The generalization of this is the Planckian locus:
That's the image of the temperature range (0,∞), mapped to the corresponding blackbody color in chromaticity space. The limit T -> ∞ is a point discontinuity near the center of CIE space.
FWIW, that article's top graphic is currently malformed. Hmm, and the text incorrect.
Wikipedia's coverage of this topic has regrettably been unstable over the years. Broken chromaticity diagrams are so common, each time the graphic is swapped, it's a toss up whether it's a correct one. And then edits reflect that, and common misconceptions. Perhaps if WP had not just Article and conversational Talk pages, but also something like a writer's notebook, it might serve as memory, as immune system, as a place to caution "make sure when editing that you don't ...". Perhaps it will stabilize some day - the Sun page seems to have at long last settled on a white-not-yellow Sun. Yay. That's more than several of the most used intro astronomy college textbooks have managed. Science education content is... something we struggle to do well.
 https://en.wikipedia.org/wiki/File:PlanckianLocus.png https://commons.wikimedia.org/wiki/File:PlanckianLocus.png (13:38, 3 January 2012)  Obvious errors: the blackbody curve shown doesn't go through white, and does go through yellow. Incorrect white-point math is a recurring cause.  "It goes from deep red at low temperatures through orange, yellowish white, white, and finally bluish white at very high temperatures." (emphasis added)  https://en.wikipedia.org/wiki/Sun
After twenty years of using wikipedia, my conclusion is this: in order to keep a single article in decent shape, you need both:
1) Constant vigilance, to monitor the article and revert drive-by edits putting up random nonsense.
2) Solid political backup from other long-time wikipedia editors, to fight off constant AFDs and DRN attempts to destroy whatever you've done.
If at any point you slack off, the article will be gutted and replaced with garbage. This resembles any other human endeavor, in that you're valiantly resisting entropy while everyone in the world calls you a moron for even bothering.
As a disclaimer, I suppose I don't see any way this could be technically "fixed", short of replacing humanity with something else.
When I edit an article, it is automatically added to my watchlist, which currently has about 800 articles in it (most of which I don't care about; I should do some weeding). On an average day, maybe 20 of those articles are edited.
Most of those edits are minor. Most vandalism has already been reverted before I see it. A substantial wrong edit needs my attention maybe once a week.
When you speak of "valiantly resisting entropy", it sounds like a battle against the forces of Mordor. For me it's more like weeding the garden; a fairly pleasant activity, that's easiest if you do a little every day. You're still working against entropy, of course, but as you note that is like every other human endeavour.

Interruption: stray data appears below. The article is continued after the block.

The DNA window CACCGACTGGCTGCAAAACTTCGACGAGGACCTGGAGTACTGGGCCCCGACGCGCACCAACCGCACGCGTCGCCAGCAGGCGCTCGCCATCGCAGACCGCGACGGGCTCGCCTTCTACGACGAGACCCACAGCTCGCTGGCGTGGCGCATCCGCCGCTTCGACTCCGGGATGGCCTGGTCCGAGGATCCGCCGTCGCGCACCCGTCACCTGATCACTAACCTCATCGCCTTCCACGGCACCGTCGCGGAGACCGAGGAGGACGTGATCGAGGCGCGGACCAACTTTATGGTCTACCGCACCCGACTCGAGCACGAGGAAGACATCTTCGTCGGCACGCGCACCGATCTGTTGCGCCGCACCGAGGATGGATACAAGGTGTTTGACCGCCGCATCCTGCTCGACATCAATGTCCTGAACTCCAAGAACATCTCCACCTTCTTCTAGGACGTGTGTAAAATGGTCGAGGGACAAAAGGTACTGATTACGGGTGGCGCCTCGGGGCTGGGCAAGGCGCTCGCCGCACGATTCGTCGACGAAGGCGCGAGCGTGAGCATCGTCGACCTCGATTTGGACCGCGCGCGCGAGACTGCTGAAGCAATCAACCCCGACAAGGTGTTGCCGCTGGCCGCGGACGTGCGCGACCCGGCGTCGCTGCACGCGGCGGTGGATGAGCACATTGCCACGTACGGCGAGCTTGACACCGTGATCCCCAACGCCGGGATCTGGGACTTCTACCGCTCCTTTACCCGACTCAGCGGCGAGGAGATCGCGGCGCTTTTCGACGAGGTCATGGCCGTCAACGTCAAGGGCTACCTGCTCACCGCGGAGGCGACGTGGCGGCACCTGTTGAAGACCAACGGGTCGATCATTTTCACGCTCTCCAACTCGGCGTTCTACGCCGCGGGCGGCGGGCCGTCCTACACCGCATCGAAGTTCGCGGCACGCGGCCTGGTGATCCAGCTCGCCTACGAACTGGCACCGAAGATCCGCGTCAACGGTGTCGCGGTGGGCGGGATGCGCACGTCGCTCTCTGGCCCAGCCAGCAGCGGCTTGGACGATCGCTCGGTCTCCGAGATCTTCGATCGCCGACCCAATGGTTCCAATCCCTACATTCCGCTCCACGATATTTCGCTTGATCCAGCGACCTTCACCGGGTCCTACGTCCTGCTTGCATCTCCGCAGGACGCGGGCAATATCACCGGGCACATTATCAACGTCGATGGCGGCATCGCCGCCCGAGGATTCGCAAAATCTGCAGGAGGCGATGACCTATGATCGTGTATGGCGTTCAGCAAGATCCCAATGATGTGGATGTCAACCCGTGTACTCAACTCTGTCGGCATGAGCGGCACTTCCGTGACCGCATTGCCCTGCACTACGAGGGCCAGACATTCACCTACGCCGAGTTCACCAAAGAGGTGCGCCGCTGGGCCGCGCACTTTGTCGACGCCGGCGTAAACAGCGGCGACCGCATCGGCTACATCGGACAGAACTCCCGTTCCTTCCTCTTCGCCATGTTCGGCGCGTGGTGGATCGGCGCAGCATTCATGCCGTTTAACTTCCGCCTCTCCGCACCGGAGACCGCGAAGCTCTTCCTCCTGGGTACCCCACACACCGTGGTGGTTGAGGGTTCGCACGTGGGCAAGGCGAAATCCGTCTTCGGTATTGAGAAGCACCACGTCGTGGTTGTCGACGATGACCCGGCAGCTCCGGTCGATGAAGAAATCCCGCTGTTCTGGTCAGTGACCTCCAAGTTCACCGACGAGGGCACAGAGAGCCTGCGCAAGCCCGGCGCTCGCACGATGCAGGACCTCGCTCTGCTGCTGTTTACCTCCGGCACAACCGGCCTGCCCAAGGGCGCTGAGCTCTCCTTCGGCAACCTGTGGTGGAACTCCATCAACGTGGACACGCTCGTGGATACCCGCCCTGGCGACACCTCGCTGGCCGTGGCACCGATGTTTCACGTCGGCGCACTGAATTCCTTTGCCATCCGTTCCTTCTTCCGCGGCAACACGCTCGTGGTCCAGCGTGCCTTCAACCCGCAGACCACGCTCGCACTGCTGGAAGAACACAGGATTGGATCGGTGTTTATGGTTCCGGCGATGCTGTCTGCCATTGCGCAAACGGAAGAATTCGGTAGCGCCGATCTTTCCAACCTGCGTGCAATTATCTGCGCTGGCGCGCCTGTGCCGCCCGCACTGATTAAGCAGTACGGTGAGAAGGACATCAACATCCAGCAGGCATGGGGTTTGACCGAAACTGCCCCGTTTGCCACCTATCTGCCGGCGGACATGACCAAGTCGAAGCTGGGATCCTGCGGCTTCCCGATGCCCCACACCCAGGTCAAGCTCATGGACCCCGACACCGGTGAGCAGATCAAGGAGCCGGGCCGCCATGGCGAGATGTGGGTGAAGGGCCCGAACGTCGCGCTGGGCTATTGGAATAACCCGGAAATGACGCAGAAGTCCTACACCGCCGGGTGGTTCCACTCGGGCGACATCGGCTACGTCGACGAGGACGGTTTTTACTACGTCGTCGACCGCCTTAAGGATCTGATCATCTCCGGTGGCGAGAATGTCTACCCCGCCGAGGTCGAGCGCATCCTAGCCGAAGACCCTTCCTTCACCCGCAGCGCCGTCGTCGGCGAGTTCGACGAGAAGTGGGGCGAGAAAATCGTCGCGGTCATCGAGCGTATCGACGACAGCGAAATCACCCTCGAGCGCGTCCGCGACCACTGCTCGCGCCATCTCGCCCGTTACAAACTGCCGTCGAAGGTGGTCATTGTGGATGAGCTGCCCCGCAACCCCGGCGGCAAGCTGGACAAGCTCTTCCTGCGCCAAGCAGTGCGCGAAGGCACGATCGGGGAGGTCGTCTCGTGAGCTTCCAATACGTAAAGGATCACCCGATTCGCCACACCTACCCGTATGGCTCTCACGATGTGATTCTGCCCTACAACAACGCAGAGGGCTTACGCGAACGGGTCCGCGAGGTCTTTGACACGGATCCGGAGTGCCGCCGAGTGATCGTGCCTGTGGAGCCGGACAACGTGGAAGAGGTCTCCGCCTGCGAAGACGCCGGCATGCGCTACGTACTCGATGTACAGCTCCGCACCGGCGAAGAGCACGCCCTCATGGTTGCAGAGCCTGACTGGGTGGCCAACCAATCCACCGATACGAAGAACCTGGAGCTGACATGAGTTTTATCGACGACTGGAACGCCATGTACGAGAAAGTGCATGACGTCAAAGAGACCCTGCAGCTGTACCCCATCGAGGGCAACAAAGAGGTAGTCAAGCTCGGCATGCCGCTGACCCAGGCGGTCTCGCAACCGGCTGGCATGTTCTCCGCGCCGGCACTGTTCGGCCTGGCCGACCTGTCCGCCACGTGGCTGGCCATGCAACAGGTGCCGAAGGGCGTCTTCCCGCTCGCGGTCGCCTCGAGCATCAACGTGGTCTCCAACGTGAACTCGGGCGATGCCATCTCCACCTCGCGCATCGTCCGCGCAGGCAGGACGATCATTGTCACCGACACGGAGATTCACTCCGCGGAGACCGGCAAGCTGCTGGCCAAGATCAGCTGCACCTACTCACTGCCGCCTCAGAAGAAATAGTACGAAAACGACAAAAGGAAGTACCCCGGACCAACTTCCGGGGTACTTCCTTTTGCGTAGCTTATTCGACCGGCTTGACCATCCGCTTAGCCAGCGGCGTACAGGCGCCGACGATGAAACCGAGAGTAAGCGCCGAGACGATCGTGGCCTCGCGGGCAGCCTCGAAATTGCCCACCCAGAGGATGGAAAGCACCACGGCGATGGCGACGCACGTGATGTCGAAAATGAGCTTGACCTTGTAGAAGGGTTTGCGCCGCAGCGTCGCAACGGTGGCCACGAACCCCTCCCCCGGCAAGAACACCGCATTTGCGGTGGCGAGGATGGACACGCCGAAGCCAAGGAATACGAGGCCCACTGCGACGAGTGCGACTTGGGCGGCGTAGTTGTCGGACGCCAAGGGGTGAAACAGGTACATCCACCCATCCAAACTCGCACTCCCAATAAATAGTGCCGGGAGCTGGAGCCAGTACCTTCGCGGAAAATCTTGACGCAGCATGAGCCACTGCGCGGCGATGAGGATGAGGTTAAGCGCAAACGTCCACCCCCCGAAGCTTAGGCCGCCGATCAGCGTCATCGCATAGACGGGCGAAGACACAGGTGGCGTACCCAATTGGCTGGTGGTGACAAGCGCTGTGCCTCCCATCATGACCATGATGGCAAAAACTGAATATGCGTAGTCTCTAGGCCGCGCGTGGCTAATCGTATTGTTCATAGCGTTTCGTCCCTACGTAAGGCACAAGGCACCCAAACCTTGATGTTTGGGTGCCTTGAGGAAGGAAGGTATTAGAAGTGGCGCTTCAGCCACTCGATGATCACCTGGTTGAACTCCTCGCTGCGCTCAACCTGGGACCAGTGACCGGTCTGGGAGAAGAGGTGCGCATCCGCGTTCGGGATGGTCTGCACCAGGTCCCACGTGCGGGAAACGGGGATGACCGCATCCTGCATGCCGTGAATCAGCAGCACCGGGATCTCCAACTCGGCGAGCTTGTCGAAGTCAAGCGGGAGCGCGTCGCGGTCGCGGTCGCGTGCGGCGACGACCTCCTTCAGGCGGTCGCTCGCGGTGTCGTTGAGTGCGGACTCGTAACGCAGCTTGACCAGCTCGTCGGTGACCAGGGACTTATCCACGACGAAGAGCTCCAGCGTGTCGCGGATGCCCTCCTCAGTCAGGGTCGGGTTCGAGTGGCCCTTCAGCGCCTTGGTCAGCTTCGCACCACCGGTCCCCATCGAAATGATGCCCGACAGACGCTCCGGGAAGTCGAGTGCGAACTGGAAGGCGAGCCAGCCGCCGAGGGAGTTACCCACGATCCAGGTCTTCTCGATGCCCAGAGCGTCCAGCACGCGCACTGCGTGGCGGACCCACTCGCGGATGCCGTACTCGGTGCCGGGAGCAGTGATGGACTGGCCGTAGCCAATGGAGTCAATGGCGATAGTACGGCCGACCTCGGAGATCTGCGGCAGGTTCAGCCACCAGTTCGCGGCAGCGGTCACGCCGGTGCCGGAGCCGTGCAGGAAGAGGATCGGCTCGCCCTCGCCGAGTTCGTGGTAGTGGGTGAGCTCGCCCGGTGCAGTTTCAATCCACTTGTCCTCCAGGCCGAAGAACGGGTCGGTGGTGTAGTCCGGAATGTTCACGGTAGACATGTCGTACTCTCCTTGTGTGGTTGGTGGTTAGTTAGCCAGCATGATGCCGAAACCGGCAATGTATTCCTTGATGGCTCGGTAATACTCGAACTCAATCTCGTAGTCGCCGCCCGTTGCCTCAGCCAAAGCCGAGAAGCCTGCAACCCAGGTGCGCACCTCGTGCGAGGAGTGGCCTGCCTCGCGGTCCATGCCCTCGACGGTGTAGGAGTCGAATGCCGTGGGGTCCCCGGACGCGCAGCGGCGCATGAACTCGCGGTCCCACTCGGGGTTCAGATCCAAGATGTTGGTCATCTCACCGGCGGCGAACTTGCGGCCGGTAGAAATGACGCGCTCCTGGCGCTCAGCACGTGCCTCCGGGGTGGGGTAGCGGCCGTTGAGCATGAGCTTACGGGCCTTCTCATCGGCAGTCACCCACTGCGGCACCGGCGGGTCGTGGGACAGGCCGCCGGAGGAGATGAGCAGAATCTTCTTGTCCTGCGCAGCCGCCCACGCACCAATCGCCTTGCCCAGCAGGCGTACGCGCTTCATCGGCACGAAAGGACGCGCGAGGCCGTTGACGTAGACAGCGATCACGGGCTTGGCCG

There are articles I care about that I don't edit. These are mostly articles that some person or group reckons they "own". I don't edit anything to do with the Middle East, for example, nor any article about nationalist politics. Life's too short. I agreee there's no technical fix for that problem. There doesn't seem to be a social fix either; such articles are presumably just going to remain unreliable. Perhaps Wikipedia just isn't suitable as a repository for certain kinds of information.
Incidentally, articles on food seem to get nationalists going. The article on Biryani, for example is the subject of constant drive-bys, constantly flipping back and forth between India, Persia and Pakistan.
> constant AFDs and DRN attempts
what does this mean?
I think the edit history is quite harmless on this article at least.
Well, the biggest error for me is that the tongue-shaped region is completely filled with color! On any three-color device like an LCD display, the gamut of producible colors will cover a triangular region inside that tongue. Any chromaticity diagram that is filled completely is a lie.
It's hard to call that an error. Do you want it to show garbled static? Every point on the diagram shows the closest available color based on the format.
Well, you would not be able to see "mud":
Out of curiosity...what background do you have to make such a wonderful highly technical comment in a casual way...I'm so interested in the field of your expertise that you know so much about that this stuff, that something so technical is familiar to you, that you can come up with this brilliant analogy straight away and do it so casually. Do you work in "color technology" for a media company or something? I have no idea. I'm so interested what part of the world people who know these things do work in.
Strangely, I'm struggling to write this comment in a way that doesn't sound trolling...sorry, I don't mean trolling at all. If you could see my facial expression it would be easier...